He asks how an american story so promising with strong and weak characters and provocative events always becomes so fucking typical dressed up in the robe of a king once prince who marries the princess who had changed him from a swan and the story even reveals how he first was changed into a swan and the dark-edged spears in the sunny web like an inverted armour and the sunbeams corner us amongst the undergrowth.


A reeking story of a girl in a wide creek by the magical shore sitting every morning cutting out of felt characters and events from a holy book where god strikes men with forty days of rain or dries up the ocean like any homely godhead. One morning she is tired or something and almost finishing a picture of a fire-struck bush which opens the eyes of men for the majesty and power of god as the young girl stumbles over her sweet Selma which she keeps by her cheek in her sleep and the childish scissors open up in her protecting hand as she falls. Her eyes focussed on the two tips terminating her sight.


The walls are dripping with blood contaminating the curtains. And humanity makes the world slippery and the calmness of the poetess covers up a tragedy only to be fixed by the only healer as destiny will not cut her like a blade of grass. She had left the deserted shore with the joy of friends for the land of unexpected forests and employments. The only only only woman in this vast land passing her time by writing poetry in which quietude and anguish battle. Poverty and cold and loneliness make her a tight frock while Pegasus is earthbound. Like a pauper when the powers appear and force the poet to an asylum. Apprehend her manuscripts and such useless junk for the fire. No children there to complicate things. Her road covered with rime. No friendly eye smiling to her in this log-cabin broken down for a train-station broken down for a dormitory broken down for a rough city-wasteland as death comes demanding yet another straw. The cut blade endowed with more, perhaps a new beginning although she has no idea where it could lead her.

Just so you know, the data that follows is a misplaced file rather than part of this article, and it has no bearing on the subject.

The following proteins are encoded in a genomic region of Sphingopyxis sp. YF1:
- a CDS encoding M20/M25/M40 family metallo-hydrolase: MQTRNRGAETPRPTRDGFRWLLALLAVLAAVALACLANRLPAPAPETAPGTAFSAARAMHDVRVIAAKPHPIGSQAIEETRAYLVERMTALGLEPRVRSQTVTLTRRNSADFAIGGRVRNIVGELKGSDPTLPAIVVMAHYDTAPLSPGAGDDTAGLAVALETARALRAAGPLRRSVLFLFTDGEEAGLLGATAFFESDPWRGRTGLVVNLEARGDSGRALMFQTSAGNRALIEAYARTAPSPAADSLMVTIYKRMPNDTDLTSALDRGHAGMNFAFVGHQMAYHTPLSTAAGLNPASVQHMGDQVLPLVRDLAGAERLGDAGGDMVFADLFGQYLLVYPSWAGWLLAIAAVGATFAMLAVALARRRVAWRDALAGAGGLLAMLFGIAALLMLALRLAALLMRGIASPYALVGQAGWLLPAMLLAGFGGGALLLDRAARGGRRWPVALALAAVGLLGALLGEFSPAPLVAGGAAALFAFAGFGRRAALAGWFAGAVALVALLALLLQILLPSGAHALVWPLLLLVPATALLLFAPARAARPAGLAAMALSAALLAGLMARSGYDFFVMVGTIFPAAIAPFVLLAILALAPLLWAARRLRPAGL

Tufts of wool in the fences of time and the branches of trees congest the lines of light. The sparkling firmament as hieroglyphs of history. Working for others, washing clothes, cleaning houses. A poet cut from her language. Nobody waiting at home except the marvellous language shining in poems and halos of stories. Her friends and their descendants receiving her warmest words. And the paper receives her poems eaten by the fire. Flowers in the window sighing during poor days. Nobody sings in here except for her humming every once in a while something the flowers don’t understand, yet sensing her sorrow and tranquility. The names of flowers sound unfamiliar. A tongue with which she has touched her friend’s breast and blessed him. A centennial peace over nipples no child has ever sucked. A declaration of love falls on tree-bound earth. Hands fondling foreign leaves. The ferns that meet the eye written on by vital sunbeams rising high against a bisexual world with its one-sexed life.


What is it that you can only get to the center of asks my son at the fringe of the forest beside a memorial for the girl which the mountain lion stole. A stonesthrow away there’s another for a little boy fooled into a white van by men who cut the life-line of his fictional world. And the two of us step into the omnipresent newly freed sunshine that forest stories cannot curb although we soon come onto a maple-tree in an iron cage fenced off from parking spaces now full.



a shining white light


with his large-brimmed hat and the black ancient tie-bow my grandpa looks at me from a frame on the wall as if from the distance of his workers tavern and I remember how he in Capetown, where the bank is now, stood in the door as the end was closing up on him, resting on his cane in the light door on which the dream-woman knocked later startling my grandma and waving his other hand to pass the time to my brother as he glides inside to his bed in his white hospital jacket teaching me some prayers with a sodapop and stories on his lips about granny the great woman


a long while after he tapped the floor rocking to and fro like a keening Irish lady I am in my middle age burying his daughter, invaded by a farfetched embracing stream of memories, calm encouragement, visits, Saturday walks to church, an ice-cream so easy, the memory almost a lost beloved child, an impregnated sound-poem as a shining white light from under the stones rolling by themselves